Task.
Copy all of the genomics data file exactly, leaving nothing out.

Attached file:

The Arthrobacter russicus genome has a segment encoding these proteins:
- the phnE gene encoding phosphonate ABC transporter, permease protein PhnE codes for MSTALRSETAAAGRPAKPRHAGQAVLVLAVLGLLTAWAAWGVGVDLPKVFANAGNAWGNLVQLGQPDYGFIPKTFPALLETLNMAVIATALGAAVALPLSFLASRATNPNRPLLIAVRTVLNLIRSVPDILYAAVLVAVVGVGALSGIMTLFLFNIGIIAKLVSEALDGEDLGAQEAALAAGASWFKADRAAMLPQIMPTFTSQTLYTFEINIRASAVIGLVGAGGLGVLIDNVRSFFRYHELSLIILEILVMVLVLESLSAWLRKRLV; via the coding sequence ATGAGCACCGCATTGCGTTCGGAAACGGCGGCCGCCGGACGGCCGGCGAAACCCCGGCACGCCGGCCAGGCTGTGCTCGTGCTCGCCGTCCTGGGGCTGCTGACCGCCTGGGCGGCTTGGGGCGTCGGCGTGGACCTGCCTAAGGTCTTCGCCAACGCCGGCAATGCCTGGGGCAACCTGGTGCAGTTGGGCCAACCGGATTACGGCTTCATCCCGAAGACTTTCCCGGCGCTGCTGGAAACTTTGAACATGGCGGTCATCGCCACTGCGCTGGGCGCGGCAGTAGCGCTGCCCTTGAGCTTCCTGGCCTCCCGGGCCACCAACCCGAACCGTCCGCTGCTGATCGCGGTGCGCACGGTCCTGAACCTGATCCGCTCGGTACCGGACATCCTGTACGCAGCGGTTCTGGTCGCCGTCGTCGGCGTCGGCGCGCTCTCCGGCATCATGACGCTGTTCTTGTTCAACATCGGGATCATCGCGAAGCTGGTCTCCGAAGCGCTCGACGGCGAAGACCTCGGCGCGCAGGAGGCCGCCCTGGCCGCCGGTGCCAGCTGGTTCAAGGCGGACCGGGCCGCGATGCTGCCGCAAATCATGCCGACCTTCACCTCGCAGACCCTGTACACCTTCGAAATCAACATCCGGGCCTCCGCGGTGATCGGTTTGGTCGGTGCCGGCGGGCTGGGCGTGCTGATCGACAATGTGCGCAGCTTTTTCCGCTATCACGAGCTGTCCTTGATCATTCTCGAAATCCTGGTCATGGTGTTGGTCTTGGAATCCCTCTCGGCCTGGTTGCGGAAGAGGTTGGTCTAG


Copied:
The Arthrobacter russicus genome has a segment encoding these proteins:
- the phnE gene encoding phosphonate ABC transporter, permease protein PhnE codes for MSTALRSETAAAGRPAKPRHAGQAVLVLAVLGLLTAWAAWGVGVDLPKVFANAGNAWGNLVQLGQPDYGFIPKTFPALLETLNMAVIATALGAAVALPLSFLASRATNPNRPLLIAVRTVLNLIRSVPDILYAAVLVAVVGVGALSGIMTLFLFNIGIIAKLVSEALDGEDLGAQEAALAAGASWFKADRAAMLPQIMPTFTSQTLYTFEINIRASAVIGLVGAGGLGVLIDNVRSFFRYHELSLIILEILVMVLVLESLSAWLRKRLV; via the coding sequence ATGAGCACCGCATTGCGTTCGGAAACGGCGGCCGCCGGACGGCCGGCGAAACCCCGGCACGCCGGCCAGGCTGTGCTCGTGCTCGCCGTCCTGGGGCTGCTGACCGCCTGGGCGGCTTGGGGCGTCGGCGTGGACCTGCCTAAGGTCTTCGCCAACGCCGGCAATGCCTGGGGCAACCTGGTGCAGTTGGGCCAACCGGATTACGGCTTCATCCCGAAGACTTTCCCGGCGCTGCTGGAAACTTTGAACATGGCGGTCATCGCCACTGCGCTGGGCGCGGCAGTAGCGCTGCCCTTGAGCTTCCTGGCCTCCCGGGCCACCAACCCGAACCGTCCGCTGCTGATCGCGGTGCGCACGGTCCTGAACCTGATCCGCTCGGTACCGGACATCCTGTACGCAGCGGTTCTGGTCGCCGTCGTCGGCGTCGGCGCGCTCTCCGGCATCATGACGCTGTTCTTGTTCAACATCGGGATCATCGCGAAGCTGGTCTCCGAAGCGCTCGACGGCGAAGACCTCGGCGCGCAGGAGGCCGCCCTGGCCGCCGGTGCCAGCTGGTTCAAGGCGGACCGGGCCGCGATGCTGCCGCAAATCATGCCGACCTTCACCTCGCAGACCCTGTACACCTTCGAAATCAACATCCGGGCCTCCGCGGTGATCGGTTTGGTCGGTGCCGGCGGGCTGGGCGTGCTGATCGACAATGTGCGCAGCTTTTTCCGCTATCACGAGCTGTCCTTGATCATTCTCGAAATCCTGGTCATGGTGTTGGTCTTGGAATCCCTCTCGGCCTGGTTGCGGAAGAGGTTGGTCTAG